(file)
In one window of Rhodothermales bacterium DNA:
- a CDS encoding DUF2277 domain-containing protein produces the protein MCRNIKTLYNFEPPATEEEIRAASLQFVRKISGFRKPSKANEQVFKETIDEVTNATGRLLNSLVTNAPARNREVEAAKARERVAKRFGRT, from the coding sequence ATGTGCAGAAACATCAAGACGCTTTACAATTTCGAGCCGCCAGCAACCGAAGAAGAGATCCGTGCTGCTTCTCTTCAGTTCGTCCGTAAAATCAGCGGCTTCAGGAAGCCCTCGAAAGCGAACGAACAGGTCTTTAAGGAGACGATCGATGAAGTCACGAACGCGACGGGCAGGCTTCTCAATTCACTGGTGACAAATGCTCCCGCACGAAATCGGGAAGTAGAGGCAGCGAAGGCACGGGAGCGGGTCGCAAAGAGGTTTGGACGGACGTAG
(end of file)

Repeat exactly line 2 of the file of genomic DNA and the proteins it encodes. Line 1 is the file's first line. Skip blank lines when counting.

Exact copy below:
- a CDS encoding DUF2277 domain-containing protein produces the protein MCRNIKTLYNFEPPATEEEIRAASLQFVRKISGFRKPSKANEQVFKETIDEVTNATGRLLNSLVTNAPARNREVEAAKARERVAKRFGRT, from the coding sequence ATGTGCAGAAACATCAAGACGCTTTACAATTTCGAGCCGCCAGCAACCGAAGAAGAGATCCGTGCTGCTTCTCTTCAGTTCGTCCGTAAAATCAGCGGCTTCAGGAAGCCCTCGAAAGCGAACGAACAGGTCTTTAAGGAGACGATCGATGAAGTCACGAACGCGACGGGCAGGCTTCTCAATTCACTGGTGACAAATGCTCCCGCACGAAATCGGGAAGTAGAGGCAGCGAAGGCACGGGAGCGGGTCGCAAAGAGGTTTGGACGGACGTAG